LaHave River Estuary
Straight Pipe Citizens Group
The LaHave River Watershed Project works closely with a group of concerned local residents called the Straight Pipe Citizens Group towards our common goal of eliminating straight pipes from the LaHave River Estuary. Straight pipes discharge raw human sewage directly into the river every single day. These systems are illegal and there are an estimated 600 pipes still in use along the length of the estuary. While our efforts are focused on the LaHave River Estuary, straight pipes persist across the province, and pose a significant risk to public health. Exposure to waters contaminated by fecal bacteria can result in people contracting illnesses such as gastroenteritis, respiratory infections, hepatitis, ear infections, and Giardiasis.
During the summer months in 2014 and 2015, Coastal Action and the Straight Pipe Citizens Group began monitoring fecal bacteria levels at 5 shoreline locations throughout the estuary. The results of this testing showed several exceedances of Health Canada's Guidelines for Canadian Recreational Water Quality, meaning that people engaging in recreational water activities (swimming, boating, fishing, etc.) in the LaHave River Estuary are at risk of coming into contact with fecal bacteria and becoming sick.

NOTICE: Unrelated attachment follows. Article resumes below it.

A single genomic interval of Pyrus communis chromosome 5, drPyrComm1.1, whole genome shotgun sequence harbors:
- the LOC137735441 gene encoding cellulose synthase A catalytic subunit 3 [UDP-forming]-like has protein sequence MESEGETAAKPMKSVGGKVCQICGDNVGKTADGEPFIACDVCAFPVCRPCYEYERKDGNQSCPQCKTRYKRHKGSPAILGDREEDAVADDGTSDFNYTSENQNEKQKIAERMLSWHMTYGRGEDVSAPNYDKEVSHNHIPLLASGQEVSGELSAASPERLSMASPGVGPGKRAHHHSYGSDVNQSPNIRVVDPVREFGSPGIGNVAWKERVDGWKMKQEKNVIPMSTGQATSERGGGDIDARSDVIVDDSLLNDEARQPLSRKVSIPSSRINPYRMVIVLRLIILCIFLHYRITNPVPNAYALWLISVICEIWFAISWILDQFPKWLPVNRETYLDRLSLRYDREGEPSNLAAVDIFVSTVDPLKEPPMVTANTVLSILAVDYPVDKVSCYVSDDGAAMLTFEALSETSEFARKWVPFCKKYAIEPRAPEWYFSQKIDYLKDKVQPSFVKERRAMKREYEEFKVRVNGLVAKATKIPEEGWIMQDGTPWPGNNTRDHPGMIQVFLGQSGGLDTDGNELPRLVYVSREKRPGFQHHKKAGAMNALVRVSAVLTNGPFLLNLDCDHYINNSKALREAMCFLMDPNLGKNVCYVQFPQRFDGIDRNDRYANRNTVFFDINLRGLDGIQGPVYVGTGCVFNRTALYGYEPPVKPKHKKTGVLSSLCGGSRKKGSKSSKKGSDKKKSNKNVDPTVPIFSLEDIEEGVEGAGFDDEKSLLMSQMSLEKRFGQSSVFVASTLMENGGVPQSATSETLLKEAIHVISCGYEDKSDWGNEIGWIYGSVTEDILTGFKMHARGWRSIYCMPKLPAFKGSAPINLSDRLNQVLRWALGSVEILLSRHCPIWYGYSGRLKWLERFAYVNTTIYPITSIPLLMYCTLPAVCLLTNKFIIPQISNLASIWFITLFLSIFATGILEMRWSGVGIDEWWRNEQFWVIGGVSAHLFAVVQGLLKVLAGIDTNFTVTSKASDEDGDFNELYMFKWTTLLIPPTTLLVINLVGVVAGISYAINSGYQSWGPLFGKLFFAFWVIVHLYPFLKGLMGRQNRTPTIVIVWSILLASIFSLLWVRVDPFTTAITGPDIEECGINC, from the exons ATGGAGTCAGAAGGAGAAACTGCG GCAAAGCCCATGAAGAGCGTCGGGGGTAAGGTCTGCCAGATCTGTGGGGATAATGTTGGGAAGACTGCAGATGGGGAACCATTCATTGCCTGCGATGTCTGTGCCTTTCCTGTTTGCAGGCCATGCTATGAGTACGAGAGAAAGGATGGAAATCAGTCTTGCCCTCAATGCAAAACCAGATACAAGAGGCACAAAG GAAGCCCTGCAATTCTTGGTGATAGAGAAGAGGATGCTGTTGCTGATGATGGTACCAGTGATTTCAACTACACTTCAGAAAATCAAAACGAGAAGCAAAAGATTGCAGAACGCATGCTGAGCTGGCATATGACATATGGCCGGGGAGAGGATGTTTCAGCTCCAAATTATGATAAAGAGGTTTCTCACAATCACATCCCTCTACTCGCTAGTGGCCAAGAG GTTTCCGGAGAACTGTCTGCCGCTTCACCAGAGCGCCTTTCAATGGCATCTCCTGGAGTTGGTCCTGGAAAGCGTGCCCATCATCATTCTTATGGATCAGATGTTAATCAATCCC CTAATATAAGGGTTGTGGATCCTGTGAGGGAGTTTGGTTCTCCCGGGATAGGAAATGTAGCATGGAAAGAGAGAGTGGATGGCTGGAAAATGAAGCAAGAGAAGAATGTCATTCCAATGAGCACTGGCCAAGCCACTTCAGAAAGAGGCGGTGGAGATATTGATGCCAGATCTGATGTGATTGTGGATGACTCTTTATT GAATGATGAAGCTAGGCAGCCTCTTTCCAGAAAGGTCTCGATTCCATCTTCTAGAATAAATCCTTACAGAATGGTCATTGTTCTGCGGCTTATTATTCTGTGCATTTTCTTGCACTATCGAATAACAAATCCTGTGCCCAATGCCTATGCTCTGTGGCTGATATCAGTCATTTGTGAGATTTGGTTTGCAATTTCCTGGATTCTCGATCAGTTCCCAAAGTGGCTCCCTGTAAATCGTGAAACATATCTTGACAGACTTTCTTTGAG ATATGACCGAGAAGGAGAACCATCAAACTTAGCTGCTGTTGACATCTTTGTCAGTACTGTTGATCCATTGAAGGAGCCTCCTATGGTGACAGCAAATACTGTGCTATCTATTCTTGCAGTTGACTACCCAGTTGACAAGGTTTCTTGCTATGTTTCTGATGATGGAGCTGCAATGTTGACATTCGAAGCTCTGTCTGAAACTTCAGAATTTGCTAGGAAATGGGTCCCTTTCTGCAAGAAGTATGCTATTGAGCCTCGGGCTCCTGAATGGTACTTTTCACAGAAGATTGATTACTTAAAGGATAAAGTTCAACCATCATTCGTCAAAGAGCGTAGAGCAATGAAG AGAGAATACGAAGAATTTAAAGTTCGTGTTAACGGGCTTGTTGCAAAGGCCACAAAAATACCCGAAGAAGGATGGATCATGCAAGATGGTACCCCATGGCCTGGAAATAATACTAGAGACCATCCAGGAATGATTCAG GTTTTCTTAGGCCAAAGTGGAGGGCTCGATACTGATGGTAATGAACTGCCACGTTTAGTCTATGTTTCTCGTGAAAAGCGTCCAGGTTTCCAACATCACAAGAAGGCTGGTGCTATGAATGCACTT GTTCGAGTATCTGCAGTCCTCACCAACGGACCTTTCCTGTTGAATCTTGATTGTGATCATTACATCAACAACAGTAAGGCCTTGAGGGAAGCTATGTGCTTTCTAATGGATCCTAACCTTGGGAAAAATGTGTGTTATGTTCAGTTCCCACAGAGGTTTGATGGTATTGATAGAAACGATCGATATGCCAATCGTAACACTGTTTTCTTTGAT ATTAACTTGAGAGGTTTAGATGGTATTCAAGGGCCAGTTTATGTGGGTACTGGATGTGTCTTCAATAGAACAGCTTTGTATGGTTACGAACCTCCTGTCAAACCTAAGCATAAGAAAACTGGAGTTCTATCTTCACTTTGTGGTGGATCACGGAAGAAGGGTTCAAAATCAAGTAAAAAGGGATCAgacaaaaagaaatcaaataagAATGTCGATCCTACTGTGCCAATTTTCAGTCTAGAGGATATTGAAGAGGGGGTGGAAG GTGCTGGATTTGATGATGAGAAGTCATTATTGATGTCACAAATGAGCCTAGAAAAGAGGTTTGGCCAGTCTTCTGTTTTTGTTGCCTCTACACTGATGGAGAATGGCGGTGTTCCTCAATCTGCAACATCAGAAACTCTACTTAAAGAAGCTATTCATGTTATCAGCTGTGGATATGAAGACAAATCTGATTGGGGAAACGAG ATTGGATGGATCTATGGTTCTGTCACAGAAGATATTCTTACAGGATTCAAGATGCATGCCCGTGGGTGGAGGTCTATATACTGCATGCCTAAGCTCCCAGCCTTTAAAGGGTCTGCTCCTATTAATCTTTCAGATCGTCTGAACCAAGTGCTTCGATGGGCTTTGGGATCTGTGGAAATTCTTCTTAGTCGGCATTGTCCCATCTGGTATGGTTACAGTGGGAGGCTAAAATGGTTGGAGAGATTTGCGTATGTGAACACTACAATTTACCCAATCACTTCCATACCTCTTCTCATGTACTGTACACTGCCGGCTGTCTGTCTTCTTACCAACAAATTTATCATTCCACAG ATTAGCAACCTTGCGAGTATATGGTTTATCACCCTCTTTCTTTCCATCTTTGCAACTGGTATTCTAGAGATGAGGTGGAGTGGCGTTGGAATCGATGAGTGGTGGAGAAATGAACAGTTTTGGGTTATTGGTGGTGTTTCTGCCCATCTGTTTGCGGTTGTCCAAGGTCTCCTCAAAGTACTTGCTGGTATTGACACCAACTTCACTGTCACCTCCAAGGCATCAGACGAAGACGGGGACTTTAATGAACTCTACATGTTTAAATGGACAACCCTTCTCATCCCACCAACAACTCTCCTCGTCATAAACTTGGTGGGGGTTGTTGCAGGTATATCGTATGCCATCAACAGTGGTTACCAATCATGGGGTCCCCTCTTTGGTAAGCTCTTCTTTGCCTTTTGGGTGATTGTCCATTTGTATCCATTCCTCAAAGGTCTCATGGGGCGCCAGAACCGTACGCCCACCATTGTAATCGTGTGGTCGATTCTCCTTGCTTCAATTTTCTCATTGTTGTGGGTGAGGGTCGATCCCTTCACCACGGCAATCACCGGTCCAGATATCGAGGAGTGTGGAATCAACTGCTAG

Check out our Fecal Bacteria Monitoring page during the summer for weekly updates on the fecal bacteria conditions of the LaHave River Estuary.
LaHave River Estuary Health Assessment Project
An estuary health assessment project was completed in the LaHave River Estuary in 2015, funded by Environment Canada's Atlantic Ecosystem Initiatives Funding Program. This project was carried out in partnership with several environmental organizations across Atlantic Canada, with Eastern Charlotte Waterways Inc., in Blacks Harbour N.B., acting as the project lead. Each partner organization assessed the health of their local estuary by monitoring for bacteria levels, general water quality, contaminants in sediment, eutrophication indicators, and aquatic biodiversity at multiple sample sites. Results from this project have been used to produce an Estuary Health Report Card and Action Plan for the LaHave River Estuary.
Top photo - Coastal Action staff conducting CAMP (Community Aquatic Monitoring Program) sampling in the LaHave River Estuary.
Bottom photo - Coastal Action staff monitoring water quality in the LaHave River Estuary.